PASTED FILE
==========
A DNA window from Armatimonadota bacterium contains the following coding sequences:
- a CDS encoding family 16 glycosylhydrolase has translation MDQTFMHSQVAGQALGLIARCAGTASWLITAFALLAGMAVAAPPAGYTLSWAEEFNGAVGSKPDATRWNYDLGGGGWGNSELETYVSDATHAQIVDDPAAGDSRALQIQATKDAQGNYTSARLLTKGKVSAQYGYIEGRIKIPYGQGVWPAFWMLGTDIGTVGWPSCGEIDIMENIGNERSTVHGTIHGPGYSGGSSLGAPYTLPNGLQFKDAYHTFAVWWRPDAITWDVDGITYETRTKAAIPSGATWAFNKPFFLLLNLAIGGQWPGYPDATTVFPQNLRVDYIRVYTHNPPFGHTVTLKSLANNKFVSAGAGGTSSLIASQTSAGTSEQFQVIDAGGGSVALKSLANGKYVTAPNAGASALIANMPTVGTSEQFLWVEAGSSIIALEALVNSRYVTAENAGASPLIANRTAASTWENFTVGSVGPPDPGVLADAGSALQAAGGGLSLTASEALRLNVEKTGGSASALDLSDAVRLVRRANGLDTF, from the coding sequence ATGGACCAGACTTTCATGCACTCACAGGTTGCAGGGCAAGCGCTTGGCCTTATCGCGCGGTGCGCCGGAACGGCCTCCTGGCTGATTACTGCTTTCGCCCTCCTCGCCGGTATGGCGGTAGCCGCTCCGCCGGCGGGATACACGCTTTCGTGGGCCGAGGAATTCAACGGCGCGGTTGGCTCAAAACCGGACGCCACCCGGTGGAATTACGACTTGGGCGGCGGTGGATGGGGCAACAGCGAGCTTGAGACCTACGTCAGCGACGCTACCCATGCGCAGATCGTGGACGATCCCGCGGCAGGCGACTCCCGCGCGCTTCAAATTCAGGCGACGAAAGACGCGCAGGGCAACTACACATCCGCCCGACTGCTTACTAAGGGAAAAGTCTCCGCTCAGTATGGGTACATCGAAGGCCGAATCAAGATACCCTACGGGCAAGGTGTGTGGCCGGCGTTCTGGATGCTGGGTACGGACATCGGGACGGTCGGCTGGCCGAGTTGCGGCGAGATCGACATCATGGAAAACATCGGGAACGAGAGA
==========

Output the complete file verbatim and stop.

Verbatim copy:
A DNA window from Armatimonadota bacterium contains the following coding sequences:
- a CDS encoding family 16 glycosylhydrolase has translation MDQTFMHSQVAGQALGLIARCAGTASWLITAFALLAGMAVAAPPAGYTLSWAEEFNGAVGSKPDATRWNYDLGGGGWGNSELETYVSDATHAQIVDDPAAGDSRALQIQATKDAQGNYTSARLLTKGKVSAQYGYIEGRIKIPYGQGVWPAFWMLGTDIGTVGWPSCGEIDIMENIGNERSTVHGTIHGPGYSGGSSLGAPYTLPNGLQFKDAYHTFAVWWRPDAITWDVDGITYETRTKAAIPSGATWAFNKPFFLLLNLAIGGQWPGYPDATTVFPQNLRVDYIRVYTHNPPFGHTVTLKSLANNKFVSAGAGGTSSLIASQTSAGTSEQFQVIDAGGGSVALKSLANGKYVTAPNAGASALIANMPTVGTSEQFLWVEAGSSIIALEALVNSRYVTAENAGASPLIANRTAASTWENFTVGSVGPPDPGVLADAGSALQAAGGGLSLTASEALRLNVEKTGGSASALDLSDAVRLVRRANGLDTF, from the coding sequence ATGGACCAGACTTTCATGCACTCACAGGTTGCAGGGCAAGCGCTTGGCCTTATCGCGCGGTGCGCCGGAACGGCCTCCTGGCTGATTACTGCTTTCGCCCTCCTCGCCGGTATGGCGGTAGCCGCTCCGCCGGCGGGATACACGCTTTCGTGGGCCGAGGAATTCAACGGCGCGGTTGGCTCAAAACCGGACGCCACCCGGTGGAATTACGACTTGGGCGGCGGTGGATGGGGCAACAGCGAGCTTGAGACCTACGTCAGCGACGCTACCCATGCGCAGATCGTGGACGATCCCGCGGCAGGCGACTCCCGCGCGCTTCAAATTCAGGCGACGAAAGACGCGCAGGGCAACTACACATCCGCCCGACTGCTTACTAAGGGAAAAGTCTCCGCTCAGTATGGGTACATCGAAGGCCGAATCAAGATACCCTACGGGCAAGGTGTGTGGCCGGCGTTCTGGATGCTGGGTACGGACATCGGGACGGTCGGCTGGCCGAGTTGCGGCGAGATCGACATCATGGAAAACATCGGGAACGAGAGA